Former Commissioner Matthews responded to the claims made in Willock’s Position Statement which was submitted to the Commission of Inquiry (COI).
Paragraph 20 of Willock’s statement read “immediately after hurricanes Irma and Maria the Commissioner of Police hired a number of foreign nationals as police officers without doing the appropriate background checks whatsoever, in fact it is extremely likely that he would have hired persons that were well known criminals elsewhere in the region.”
Matthews said the paragraph was brought to his attention and felt it was best to pen a letter to the Commissioner of Inquiry Sir Gary Hickinbottom to present an accurate understanding to the COI of what exactly occurred.
He said, “This statement is false, inaccurate and in my view defamatory towards myself as the Commissioner of Police at the relevant time highlighted. To my knowledge the Hon. Speaker was not part of the Government of the BVI at that time, nor present in any meetings where security decisions were agreed, including the decision to seek assistance from external police forces.”
“The statement made by the Hon. Speaker is pure fabrication, and certainly is clearly not based upon any knowledge of the subject that he seeks to use as an example. His baseless allegations are an affront to all of the hard-working officers that supported the BVl at a time of exceptional need,” he further said.
Matthews assured Sir Hickinbottom that all the appropriate measures were taken following the devastation that was caused to the territory by the hurricanes, which resulted in only 40 percent of his force being active.
He said, “With operational responsibility for security at the time, I immediately recommended to the Governor, Mr. Gus Jaspert that we invoke ‘mutual aide’ procedures from the United Kingdom to urgently increase policing resources within the territory. This was discussed and agreed with the then Premier, Dr Orlando Smith and those BVI Government Ministers available at the time.”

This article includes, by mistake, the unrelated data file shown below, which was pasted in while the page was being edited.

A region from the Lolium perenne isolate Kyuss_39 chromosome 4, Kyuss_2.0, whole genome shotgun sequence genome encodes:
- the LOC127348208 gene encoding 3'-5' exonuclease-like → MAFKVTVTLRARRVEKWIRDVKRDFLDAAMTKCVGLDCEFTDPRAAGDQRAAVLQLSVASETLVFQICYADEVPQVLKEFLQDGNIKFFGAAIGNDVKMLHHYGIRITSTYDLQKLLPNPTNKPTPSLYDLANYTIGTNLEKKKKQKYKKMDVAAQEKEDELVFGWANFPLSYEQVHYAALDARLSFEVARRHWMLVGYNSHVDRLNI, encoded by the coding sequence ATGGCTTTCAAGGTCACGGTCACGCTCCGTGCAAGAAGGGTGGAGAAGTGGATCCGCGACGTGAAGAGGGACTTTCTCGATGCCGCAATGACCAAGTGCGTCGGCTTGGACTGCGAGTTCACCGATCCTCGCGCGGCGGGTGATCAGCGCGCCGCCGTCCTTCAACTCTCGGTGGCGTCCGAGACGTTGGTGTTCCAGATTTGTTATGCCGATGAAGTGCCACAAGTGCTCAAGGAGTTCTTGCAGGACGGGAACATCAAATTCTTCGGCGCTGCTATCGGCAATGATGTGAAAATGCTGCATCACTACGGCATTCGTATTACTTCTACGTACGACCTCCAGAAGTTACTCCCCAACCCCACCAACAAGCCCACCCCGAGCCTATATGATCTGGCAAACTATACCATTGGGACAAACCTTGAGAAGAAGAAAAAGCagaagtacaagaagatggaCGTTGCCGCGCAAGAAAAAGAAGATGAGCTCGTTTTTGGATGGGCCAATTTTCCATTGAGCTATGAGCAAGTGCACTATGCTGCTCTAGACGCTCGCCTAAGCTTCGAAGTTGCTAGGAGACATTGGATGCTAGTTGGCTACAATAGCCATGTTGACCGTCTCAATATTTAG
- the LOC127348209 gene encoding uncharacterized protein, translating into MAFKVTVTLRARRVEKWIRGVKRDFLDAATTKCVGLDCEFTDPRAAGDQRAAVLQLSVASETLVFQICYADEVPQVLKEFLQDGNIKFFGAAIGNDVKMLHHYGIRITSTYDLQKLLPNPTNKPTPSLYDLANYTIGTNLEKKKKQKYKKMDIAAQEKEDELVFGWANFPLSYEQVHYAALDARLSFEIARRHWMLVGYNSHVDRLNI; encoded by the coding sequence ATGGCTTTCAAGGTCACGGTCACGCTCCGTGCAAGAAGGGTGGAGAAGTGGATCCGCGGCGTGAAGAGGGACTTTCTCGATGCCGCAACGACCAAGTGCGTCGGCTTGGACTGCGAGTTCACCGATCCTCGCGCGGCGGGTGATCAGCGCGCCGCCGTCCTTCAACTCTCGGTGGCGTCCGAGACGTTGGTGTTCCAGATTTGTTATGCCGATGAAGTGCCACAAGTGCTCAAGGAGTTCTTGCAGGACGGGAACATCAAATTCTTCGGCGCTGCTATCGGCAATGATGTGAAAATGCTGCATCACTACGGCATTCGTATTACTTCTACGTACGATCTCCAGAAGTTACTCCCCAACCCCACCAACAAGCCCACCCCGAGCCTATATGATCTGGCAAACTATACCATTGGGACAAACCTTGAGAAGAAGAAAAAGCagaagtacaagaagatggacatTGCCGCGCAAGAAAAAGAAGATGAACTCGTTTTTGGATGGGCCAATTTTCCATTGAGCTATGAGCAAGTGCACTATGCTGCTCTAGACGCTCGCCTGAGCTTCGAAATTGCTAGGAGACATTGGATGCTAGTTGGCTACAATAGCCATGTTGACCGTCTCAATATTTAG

“An approach was made to the UK Home Office via the Foreign and Commonwealth Office and agreement reached with National Police Chiefs Council to provide unarmed uniformed officers to the territory, to supplement the RVIPF. All UK officers are vetted on appointment to their relevant UK force, and every officer deployed was selected by the Chief Constable in charge of the force that they were seconded from,” Matthews further explained.
The former top cop also said that similar measures were taken to acquire armed police officers, who had to be obtained from other UK Overseas Territories.
“Using the existing mutual aid Memorandum of Understanding (MOU) agreed with the other UK Overseas Territories Police Commissioners, I was able to source highly trained firearms response officers from the Bermuda Police Service and the Royal Cayman Islands Police Service,” Matthews stated.
He added, “I am aware that both Bermuda and Cayman forces have vetting procedures in place as part of their normal recruitment policies as well as additional vetting requirements for ﬁrearms officers.”
Matthews said that it would have been reckless and irresponsible if he would have attempted to supplement policing and security in the BVI with anyone else other than existing experienced officers from other affiliated jurisdictions.
He said all due diligence was undertaken to ensure the safety and security of the residents of the British Virgin Islands.